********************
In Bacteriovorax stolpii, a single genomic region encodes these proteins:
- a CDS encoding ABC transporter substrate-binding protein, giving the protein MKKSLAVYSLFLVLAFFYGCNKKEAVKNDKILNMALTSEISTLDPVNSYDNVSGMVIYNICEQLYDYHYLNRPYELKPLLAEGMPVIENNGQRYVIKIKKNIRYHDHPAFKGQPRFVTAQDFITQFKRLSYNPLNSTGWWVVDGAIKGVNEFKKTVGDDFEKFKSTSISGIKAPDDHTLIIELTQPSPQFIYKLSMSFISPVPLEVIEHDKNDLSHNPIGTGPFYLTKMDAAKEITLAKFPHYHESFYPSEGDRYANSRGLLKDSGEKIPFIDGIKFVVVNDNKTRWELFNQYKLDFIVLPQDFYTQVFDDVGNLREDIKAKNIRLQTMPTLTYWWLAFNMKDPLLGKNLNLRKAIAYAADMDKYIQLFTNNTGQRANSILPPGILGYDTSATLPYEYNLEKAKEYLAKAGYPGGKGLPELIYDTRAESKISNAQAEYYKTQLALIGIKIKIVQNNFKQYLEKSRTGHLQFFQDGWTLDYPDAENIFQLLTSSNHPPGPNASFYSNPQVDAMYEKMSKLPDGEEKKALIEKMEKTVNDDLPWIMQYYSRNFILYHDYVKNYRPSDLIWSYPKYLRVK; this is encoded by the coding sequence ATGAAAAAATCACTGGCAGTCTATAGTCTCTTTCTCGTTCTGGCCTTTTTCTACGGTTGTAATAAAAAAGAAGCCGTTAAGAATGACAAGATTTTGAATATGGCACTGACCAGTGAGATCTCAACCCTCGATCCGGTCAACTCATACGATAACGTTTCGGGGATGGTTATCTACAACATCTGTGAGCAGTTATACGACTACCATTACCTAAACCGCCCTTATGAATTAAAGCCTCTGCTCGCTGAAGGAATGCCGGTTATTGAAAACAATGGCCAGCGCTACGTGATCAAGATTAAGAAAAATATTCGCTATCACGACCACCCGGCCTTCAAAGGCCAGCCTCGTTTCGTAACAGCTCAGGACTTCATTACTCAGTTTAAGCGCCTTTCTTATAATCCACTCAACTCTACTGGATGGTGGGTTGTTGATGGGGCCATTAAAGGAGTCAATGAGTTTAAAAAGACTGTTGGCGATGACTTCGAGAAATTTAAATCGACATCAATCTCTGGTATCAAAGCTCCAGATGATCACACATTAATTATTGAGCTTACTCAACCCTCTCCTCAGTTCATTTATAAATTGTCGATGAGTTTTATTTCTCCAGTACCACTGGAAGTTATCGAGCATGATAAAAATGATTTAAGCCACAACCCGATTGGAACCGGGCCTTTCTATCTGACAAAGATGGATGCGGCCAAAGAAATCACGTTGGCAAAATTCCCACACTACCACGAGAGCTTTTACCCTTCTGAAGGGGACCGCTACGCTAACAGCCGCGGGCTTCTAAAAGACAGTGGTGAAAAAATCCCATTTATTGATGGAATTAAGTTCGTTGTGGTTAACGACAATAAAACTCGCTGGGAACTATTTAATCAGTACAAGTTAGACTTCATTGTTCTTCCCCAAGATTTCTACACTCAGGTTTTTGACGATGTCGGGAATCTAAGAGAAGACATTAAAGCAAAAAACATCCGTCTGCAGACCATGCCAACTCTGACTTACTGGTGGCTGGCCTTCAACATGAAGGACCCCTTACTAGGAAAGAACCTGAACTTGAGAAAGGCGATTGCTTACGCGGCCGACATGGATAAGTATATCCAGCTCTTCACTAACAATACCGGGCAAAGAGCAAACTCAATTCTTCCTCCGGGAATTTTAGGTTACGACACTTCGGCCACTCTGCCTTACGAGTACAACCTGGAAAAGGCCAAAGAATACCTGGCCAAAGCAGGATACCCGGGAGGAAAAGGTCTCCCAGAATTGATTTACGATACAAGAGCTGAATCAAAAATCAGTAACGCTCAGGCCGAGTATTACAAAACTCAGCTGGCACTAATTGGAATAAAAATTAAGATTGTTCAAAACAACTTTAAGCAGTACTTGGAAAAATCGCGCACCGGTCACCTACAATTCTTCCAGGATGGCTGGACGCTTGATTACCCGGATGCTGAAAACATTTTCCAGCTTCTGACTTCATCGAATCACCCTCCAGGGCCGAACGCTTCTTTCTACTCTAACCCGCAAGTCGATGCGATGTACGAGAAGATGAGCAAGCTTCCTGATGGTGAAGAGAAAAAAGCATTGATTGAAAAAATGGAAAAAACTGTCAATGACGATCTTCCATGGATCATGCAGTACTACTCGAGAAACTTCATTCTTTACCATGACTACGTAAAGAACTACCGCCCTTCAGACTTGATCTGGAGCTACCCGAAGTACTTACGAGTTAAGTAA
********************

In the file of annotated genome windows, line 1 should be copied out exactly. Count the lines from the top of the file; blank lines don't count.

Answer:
In Bacteriovorax stolpii, a single genomic region encodes these proteins: